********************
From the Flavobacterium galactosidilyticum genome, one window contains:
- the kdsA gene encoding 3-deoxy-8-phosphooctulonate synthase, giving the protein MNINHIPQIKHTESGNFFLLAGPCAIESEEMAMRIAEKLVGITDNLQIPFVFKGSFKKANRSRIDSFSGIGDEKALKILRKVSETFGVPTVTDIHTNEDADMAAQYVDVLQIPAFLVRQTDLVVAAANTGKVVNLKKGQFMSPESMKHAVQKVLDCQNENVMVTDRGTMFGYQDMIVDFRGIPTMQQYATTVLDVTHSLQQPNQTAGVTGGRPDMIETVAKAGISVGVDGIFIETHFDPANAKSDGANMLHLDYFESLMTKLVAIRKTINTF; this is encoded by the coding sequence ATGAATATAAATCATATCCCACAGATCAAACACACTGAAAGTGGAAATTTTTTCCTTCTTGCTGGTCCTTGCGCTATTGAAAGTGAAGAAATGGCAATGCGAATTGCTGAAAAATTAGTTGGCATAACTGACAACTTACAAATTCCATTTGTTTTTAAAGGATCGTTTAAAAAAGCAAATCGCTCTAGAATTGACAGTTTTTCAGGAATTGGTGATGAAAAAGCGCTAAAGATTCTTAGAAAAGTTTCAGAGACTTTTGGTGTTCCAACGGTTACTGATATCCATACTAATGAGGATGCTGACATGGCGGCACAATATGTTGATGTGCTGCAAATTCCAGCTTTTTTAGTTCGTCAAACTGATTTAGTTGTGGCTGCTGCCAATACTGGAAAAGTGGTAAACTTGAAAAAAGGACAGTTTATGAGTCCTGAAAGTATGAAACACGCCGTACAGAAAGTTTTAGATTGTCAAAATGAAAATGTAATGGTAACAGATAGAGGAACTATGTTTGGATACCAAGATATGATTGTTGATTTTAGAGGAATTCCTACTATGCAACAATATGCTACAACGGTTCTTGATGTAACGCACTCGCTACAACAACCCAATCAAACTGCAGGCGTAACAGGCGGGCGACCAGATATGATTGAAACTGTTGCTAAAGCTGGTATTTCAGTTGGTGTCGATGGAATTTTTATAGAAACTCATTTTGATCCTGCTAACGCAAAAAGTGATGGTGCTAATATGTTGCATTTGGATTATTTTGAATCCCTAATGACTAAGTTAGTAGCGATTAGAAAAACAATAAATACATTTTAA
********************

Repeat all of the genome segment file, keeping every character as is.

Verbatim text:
From the Flavobacterium galactosidilyticum genome, one window contains:
- the kdsA gene encoding 3-deoxy-8-phosphooctulonate synthase, giving the protein MNINHIPQIKHTESGNFFLLAGPCAIESEEMAMRIAEKLVGITDNLQIPFVFKGSFKKANRSRIDSFSGIGDEKALKILRKVSETFGVPTVTDIHTNEDADMAAQYVDVLQIPAFLVRQTDLVVAAANTGKVVNLKKGQFMSPESMKHAVQKVLDCQNENVMVTDRGTMFGYQDMIVDFRGIPTMQQYATTVLDVTHSLQQPNQTAGVTGGRPDMIETVAKAGISVGVDGIFIETHFDPANAKSDGANMLHLDYFESLMTKLVAIRKTINTF; this is encoded by the coding sequence ATGAATATAAATCATATCCCACAGATCAAACACACTGAAAGTGGAAATTTTTTCCTTCTTGCTGGTCCTTGCGCTATTGAAAGTGAAGAAATGGCAATGCGAATTGCTGAAAAATTAGTTGGCATAACTGACAACTTACAAATTCCATTTGTTTTTAAAGGATCGTTTAAAAAAGCAAATCGCTCTAGAATTGACAGTTTTTCAGGAATTGGTGATGAAAAAGCGCTAAAGATTCTTAGAAAAGTTTCAGAGACTTTTGGTGTTCCAACGGTTACTGATATCCATACTAATGAGGATGCTGACATGGCGGCACAATATGTTGATGTGCTGCAAATTCCAGCTTTTTTAGTTCGTCAAACTGATTTAGTTGTGGCTGCTGCCAATACTGGAAAAGTGGTAAACTTGAAAAAAGGACAGTTTATGAGTCCTGAAAGTATGAAACACGCCGTACAGAAAGTTTTAGATTGTCAAAATGAAAATGTAATGGTAACAGATAGAGGAACTATGTTTGGATACCAAGATATGATTGTTGATTTTAGAGGAATTCCTACTATGCAACAATATGCTACAACGGTTCTTGATGTAACGCACTCGCTACAACAACCCAATCAAACTGCAGGCGTAACAGGCGGGCGACCAGATATGATTGAAACTGTTGCTAAAGCTGGTATTTCAGTTGGTGTCGATGGAATTTTTATAGAAACTCATTTTGATCCTGCTAACGCAAAAAGTGATGGTGCTAATATGTTGCATTTGGATTATTTTGAATCCCTAATGACTAAGTTAGTAGCGATTAGAAAAACAATAAATACATTTTAA